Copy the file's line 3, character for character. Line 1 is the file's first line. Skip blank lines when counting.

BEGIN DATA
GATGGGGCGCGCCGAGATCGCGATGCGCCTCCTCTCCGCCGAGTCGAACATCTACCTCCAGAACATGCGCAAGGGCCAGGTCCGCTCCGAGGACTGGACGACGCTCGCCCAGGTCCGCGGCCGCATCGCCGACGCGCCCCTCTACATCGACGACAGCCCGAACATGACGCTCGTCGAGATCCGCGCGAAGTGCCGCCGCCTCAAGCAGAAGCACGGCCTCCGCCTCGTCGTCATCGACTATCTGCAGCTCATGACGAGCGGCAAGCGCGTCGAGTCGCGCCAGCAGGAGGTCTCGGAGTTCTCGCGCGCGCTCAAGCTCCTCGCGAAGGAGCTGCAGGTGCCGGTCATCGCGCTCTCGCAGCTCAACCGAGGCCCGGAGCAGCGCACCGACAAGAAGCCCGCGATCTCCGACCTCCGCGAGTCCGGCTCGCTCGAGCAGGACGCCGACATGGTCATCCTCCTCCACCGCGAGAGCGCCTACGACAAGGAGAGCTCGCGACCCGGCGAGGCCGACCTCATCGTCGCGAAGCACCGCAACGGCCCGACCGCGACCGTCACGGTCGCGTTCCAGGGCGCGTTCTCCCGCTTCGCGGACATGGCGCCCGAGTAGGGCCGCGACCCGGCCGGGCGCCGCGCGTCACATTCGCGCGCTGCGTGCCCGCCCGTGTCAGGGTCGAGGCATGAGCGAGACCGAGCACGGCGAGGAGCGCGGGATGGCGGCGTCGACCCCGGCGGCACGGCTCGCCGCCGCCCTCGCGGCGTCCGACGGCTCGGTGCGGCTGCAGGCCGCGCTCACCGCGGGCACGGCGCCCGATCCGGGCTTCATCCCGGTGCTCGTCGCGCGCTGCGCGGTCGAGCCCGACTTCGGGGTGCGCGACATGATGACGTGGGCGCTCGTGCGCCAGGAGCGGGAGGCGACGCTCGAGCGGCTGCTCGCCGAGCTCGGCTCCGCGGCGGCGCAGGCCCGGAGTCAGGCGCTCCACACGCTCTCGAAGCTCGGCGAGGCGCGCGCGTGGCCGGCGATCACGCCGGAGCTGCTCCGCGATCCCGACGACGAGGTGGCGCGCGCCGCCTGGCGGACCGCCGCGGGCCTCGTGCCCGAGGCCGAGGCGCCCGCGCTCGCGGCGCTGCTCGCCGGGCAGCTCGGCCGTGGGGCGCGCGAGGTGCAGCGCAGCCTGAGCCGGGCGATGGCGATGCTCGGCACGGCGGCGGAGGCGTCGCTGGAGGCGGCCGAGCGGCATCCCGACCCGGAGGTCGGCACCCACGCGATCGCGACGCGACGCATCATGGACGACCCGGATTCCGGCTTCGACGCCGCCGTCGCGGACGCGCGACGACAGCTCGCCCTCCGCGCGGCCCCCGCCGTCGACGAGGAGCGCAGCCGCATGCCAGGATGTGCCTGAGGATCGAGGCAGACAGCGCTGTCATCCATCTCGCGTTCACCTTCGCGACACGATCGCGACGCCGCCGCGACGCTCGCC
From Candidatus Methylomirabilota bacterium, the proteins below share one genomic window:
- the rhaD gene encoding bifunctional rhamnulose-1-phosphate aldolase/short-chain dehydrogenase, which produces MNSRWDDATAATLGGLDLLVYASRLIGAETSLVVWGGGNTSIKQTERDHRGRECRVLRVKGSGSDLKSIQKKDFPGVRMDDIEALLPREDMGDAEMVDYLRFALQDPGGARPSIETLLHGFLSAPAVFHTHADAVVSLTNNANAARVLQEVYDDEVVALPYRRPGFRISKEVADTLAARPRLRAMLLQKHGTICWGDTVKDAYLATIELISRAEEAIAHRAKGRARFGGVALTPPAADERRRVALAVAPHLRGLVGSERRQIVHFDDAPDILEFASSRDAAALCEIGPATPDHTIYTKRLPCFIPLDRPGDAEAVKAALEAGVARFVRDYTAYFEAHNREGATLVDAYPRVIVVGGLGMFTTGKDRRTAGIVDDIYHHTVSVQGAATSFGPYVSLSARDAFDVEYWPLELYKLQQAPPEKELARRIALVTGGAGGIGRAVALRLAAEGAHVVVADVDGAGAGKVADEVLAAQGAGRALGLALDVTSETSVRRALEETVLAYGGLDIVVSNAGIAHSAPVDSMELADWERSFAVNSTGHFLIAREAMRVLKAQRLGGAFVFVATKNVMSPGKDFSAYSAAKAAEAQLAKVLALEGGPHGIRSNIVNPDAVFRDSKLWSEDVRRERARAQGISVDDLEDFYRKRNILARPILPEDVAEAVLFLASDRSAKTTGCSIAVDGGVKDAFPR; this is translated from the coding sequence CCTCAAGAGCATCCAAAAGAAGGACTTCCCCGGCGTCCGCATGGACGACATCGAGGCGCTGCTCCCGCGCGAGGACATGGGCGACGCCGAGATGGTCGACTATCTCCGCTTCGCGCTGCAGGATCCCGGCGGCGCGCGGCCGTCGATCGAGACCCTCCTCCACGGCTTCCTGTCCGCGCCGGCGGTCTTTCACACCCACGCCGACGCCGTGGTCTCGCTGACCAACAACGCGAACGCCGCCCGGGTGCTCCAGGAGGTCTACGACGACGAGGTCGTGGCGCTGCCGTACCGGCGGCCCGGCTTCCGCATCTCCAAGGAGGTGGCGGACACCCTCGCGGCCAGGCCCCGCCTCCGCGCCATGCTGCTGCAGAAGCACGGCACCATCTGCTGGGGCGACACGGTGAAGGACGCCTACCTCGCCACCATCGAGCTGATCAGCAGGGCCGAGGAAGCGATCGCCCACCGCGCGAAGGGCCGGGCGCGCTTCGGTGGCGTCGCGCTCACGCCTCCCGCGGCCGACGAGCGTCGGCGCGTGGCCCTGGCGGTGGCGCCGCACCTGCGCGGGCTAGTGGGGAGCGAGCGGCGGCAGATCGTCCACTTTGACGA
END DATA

- the rhaD gene encoding bifunctional rhamnulose-1-phosphate aldolase/short-chain dehydrogenase, which produces MNSRWDDATAATLGGLDLLVYASRLIGAETSLVVWGGGNTSIKQTERDHRGRECRVLRVKGSGSDLKSIQKKDFPGVRMDDIEALLPREDMGDAEMVDYLRFALQDPGGARPSIETLLHGFLSAPAVFHTHADAVVSLTNNANAARVLQEVYDDEVVALPYRRPGFRISKEVADTLAARPRLRAMLLQKHGTICWGDTVKDAYLATIELISRAEEAIAHRAKGRARFGGVALTPPAADERRRVALAVAPHLRGLVGSERRQIVHFDDAPDILEFASSRDAAALCEIGPATPDHTIYTKRLPCFIPLDRPGDAEAVKAALEAGVARFVRDYTAYFEAHNREGATLVDAYPRVIVVGGLGMFTTGKDRRTAGIVDDIYHHTVSVQGAATSFGPYVSLSARDAFDVEYWPLELYKLQQAPPEKELARRIALVTGGAGGIGRAVALRLAAEGAHVVVADVDGAGAGKVADEVLAAQGAGRALGLALDVTSETSVRRALEETVLAYGGLDIVVSNAGIAHSAPVDSMELADWERSFAVNSTGHFLIAREAMRVLKAQRLGGAFVFVATKNVMSPGKDFSAYSAAKAAEAQLAKVLALEGGPHGIRSNIVNPDAVFRDSKLWSEDVRRERARAQGISVDDLEDFYRKRNILARPILPEDVAEAVLFLASDRSAKTTGCSIAVDGGVKDAFPR; this is translated from the coding sequence CCTCAAGAGCATCCAAAAGAAGGACTTCCCCGGCGTCCGCATGGACGACATCGAGGCGCTGCTCCCGCGCGAGGACATGGGCGACGCCGAGATGGTCGACTATCTCCGCTTCGCGCTGCAGGATCCCGGCGGCGCGCGGCCGTCGATCGAGACCCTCCTCCACGGCTTCCTGTCCGCGCCGGCGGTCTTTCACACCCACGCCGACGCCGTGGTCTCGCTGACCAACAACGCGAACGCCGCCCGGGTGCTCCAGGAGGTCTACGACGACGAGGTCGTGGCGCTGCCGTACCGGCGGCCCGGCTTCCGCATCTCCAAGGAGGTGGCGGACACCCTCGCGGCCAGGCCCCGCCTCCGCGCCATGCTGCTGCAGAAGCACGGCACCATCTGCTGGGGCGACACGGTGAAGGACGCCTACCTCGCCACCATCGAGCTGATCAGCAGGGCCGAGGAAGCGATCGCCCACCGCGCGAAGGGCCGGGCGCGCTTCGGTGGCGTCGCGCTCACGCCTCCCGCGGCCGACGAGCGTCGGCGCGTGGCCCTGGCGGTGGCGCCGCACCTGCGCGGGCTAGTGGGGAGCGAGCGGCGGCAGATCGTCCACTTTGACGA